A century with the Penn Museum’s Sphinx

In 1913, a massive piece of granite arrived in Philadelphia that forever changed the scope of the Penn Museum’s collection.

This was the arrival of the Sphinx, an approximately 15-ton single piece of red granite from Memphis, Egypt. The Sphinx—the largest such stone sculpture in the Western Hemisphere and the sixth largest in the world—caused a stir when it landed in the city. According to a Philadelphia Inquirer article from October of 1913, “Its coming was unheralded and street car motorists, taxicab chauffeurs and pedestrians stopped all work to see the strange, solid sphinx, oblivious to the furor it was causing.”

It also helped put the Penn Museum and its then-fledgling Egyptian collection on the map.

“It helped us begin the Egyptological program, both at the Museum and at the University itself, and established this as the center for Egyptology as it is today,” says David Silverman, curator-in-charge of the Penn Museum’s Egyptian Section and the Eckley Brinton Coxe, Jr., Professor in the Department of Eastern Languages and Civilizations. “It anchored the Museum in a fantastic place.”

In celebration of the Sphinx and its arrival in Philadelphia, the Penn Museum is hosting a series of events throughout the month of October—from lectures and Egyptomania quizzo, to kid-friendly workshops and a Tutankhamun-themed Halloween event.

All of the fuss is fitting, since Silverman says the Sphinx is an extraordinary example of ancient Egyptian life and culture.

It bears the names of the Pharaoh Ramesses II and his son and successor, the Pharaoh Merenptah, both of whom reigned in Egypt’s 19th Dynasty (1292-1190 BCE).

Its arrival at the Museum can also be credited to two prominent figures in the world of archeology: Sir William M. Flinders Petrie, the renowned archaeologist who excavated the Sphinx, and Sara Yorke Stevenson, a driving force behind the founding of the Penn Museum and curator of the Egyptian and Mediterranean sections.

“[Stevenson] was instrumental in getting some of Philadelphia’s prominent residents who had been to Egypt to make donations to Penn so that she could accumulate a collection that would provide collections for people who did not have the means [to travel to Egypt],” says Silverman. “She went off to Egypt and became a good friend of Petrie.”

Because Penn had supported some of Petrie’s expeditions, he supplied the University with some of the objects he uncovered at the site, including the Sphinx.

Sphinx 1913

Charles Sheeler

The Sphinx at the Penn Museum circa 1915.

When Petrie found the Sphinx, it had been buried in sand for much of its post-pharonic history, which preserved the body and inscriptions. The face, however, was eroded, having been exposed to centuries of windblown sand.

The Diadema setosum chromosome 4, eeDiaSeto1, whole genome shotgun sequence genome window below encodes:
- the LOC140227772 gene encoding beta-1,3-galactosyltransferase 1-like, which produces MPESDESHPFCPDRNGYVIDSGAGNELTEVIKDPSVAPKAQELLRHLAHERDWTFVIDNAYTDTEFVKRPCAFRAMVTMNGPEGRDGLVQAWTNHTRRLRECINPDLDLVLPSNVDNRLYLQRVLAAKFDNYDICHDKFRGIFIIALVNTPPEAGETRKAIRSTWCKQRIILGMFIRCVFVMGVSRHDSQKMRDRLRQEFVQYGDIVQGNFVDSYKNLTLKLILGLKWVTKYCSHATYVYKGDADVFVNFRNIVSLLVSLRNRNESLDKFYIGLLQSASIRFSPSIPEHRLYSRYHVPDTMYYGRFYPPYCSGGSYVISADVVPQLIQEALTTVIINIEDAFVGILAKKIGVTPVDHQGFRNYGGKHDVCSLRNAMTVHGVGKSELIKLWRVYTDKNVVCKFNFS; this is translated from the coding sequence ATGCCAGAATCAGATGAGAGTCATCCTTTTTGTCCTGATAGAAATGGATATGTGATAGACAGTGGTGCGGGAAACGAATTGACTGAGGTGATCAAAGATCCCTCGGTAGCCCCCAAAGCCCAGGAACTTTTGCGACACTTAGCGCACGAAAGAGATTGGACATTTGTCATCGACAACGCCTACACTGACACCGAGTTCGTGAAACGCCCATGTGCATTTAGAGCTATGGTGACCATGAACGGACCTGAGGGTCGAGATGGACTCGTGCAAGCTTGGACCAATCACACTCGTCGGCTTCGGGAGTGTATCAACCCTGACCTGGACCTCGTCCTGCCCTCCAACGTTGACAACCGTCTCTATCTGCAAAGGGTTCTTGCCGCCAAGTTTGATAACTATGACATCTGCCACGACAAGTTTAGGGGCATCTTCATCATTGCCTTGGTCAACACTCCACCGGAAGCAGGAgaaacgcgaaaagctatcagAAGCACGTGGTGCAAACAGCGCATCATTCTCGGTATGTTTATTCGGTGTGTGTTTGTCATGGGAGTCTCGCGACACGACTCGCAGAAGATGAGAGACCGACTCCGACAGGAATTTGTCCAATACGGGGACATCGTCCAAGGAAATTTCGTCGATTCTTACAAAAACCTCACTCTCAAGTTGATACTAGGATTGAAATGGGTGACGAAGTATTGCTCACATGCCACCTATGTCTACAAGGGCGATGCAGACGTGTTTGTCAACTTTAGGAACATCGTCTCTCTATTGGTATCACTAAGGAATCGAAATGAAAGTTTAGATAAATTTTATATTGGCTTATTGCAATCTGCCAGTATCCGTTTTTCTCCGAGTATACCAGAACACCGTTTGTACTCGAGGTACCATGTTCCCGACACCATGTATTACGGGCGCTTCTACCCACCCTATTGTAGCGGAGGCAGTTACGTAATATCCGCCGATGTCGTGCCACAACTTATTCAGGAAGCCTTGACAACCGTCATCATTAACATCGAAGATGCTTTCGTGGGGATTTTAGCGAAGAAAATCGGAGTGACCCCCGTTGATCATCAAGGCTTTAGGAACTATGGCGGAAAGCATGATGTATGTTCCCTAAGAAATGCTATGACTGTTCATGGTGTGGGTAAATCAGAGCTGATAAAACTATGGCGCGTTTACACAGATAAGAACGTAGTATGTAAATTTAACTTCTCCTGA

The Sphinx was shipped from the site in Memphis across the ocean on a German steamship, and arrived in Philadelphia in early October of 1913. It sat at the Reading freight yard until it was transported to the Museum on Oct. 18, covered in burlap, on a flat bed wagon pulled by nine horses.

Upon its arrival at the Museum, it was hoisted over the wall by a team of workmen, and then placed on the lawn.

Silverman says the Sphinx stayed outside the Museum for years and was moved inside in 1916. The Coxe Memorial Wing, the present-day home of the Sphinx and other items in the Museum’s Egyptian collection, was not constructed until 1926.

One hundred years after its arrival in Philadelphia, the Sphinx still resonates with visitors, says Silverman. It not only bears a significant resemblance to the Great Sphinx of Giza, but its massive size makes the granite statue a unique and significant object of interest. It is also displayed at the Museum in context, with columns and other architectural elements from the Palace of Merenptah, excavated by Museum scholars in the early 20th century.

Though it cuts an imposing figure, sphinxs from Egypt were almost always positive images—unlike malevolent sphinxs that appeared in Greek culture, says Silverman.

“The Sphinx relates to the sun god, and it’s during this time that the religion of the sun god is at its peak,” he notes. “[A sphinx] is a way for the king to relate to the sun god.”

To celebrate the Sphinx in all of its splendor, join the Penn Museum for quizzo on Oct. 2, a Young Professionals Event on Oct. 11, a Halloween event on Oct. 17, a sleepover on Oct. 18, and workshop on Oct. 26. On Oct. 19—almost 100 years to the day that the Sphinx arrived at Penn—the Museum will host a “Hijinks with the Sphinx” event from 1 to 4 p.m., with Egypt-related pop culture, an obstacle course, an exclusive behind-the-scenes Sphinx history tour, and a lecture at 3:30.

For details on all events, go to www.penn.museum.

Originally published on September 12, 2013